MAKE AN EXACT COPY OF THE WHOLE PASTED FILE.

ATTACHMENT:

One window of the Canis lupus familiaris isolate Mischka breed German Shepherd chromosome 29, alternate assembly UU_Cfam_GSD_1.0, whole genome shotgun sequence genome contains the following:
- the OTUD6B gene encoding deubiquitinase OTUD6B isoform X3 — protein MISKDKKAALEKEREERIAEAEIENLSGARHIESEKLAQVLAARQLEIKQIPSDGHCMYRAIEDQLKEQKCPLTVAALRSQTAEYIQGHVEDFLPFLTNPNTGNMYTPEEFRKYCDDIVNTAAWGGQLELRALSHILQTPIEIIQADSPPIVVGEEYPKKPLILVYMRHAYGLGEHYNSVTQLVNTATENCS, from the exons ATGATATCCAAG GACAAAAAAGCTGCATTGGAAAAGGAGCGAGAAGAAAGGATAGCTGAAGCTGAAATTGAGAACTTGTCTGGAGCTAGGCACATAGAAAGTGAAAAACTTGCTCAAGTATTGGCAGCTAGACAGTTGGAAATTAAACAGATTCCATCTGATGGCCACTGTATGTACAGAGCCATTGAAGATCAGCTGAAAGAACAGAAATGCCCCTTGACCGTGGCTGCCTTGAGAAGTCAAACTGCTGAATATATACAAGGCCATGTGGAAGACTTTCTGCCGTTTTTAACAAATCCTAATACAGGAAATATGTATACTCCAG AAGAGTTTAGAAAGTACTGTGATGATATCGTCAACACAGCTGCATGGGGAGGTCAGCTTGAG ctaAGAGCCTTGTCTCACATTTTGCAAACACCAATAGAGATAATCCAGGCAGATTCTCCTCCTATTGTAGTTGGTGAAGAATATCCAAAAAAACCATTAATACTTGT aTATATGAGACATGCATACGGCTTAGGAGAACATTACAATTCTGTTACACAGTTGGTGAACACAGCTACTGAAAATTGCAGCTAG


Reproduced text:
One window of the Canis lupus familiaris isolate Mischka breed German Shepherd chromosome 29, alternate assembly UU_Cfam_GSD_1.0, whole genome shotgun sequence genome contains the following:
- the OTUD6B gene encoding deubiquitinase OTUD6B isoform X3 — protein MISKDKKAALEKEREERIAEAEIENLSGARHIESEKLAQVLAARQLEIKQIPSDGHCMYRAIEDQLKEQKCPLTVAALRSQTAEYIQGHVEDFLPFLTNPNTGNMYTPEEFRKYCDDIVNTAAWGGQLELRALSHILQTPIEIIQADSPPIVVGEEYPKKPLILVYMRHAYGLGEHYNSVTQLVNTATENCS, from the exons ATGATATCCAAG GACAAAAAAGCTGCATTGGAAAAGGAGCGAGAAGAAAGGATAGCTGAAGCTGAAATTGAGAACTTGTCTGGAGCTAGGCACATAGAAAGTGAAAAACTTGCTCAAGTATTGGCAGCTAGACAGTTGGAAATTAAACAGATTCCATCTGATGGCCACTGTATGTACAGAGCCATTGAAGATCAGCTGAAAGAACAGAAATGCCCCTTGACCGTGGCTGCCTTGAGAAGTCAAACTGCTGAATATATACAAGGCCATGTGGAAGACTTTCTGCCGTTTTTAACAAATCCTAATACAGGAAATATGTATACTCCAG AAGAGTTTAGAAAGTACTGTGATGATATCGTCAACACAGCTGCATGGGGAGGTCAGCTTGAG ctaAGAGCCTTGTCTCACATTTTGCAAACACCAATAGAGATAATCCAGGCAGATTCTCCTCCTATTGTAGTTGGTGAAGAATATCCAAAAAAACCATTAATACTTGT aTATATGAGACATGCATACGGCTTAGGAGAACATTACAATTCTGTTACACAGTTGGTGAACACAGCTACTGAAAATTGCAGCTAG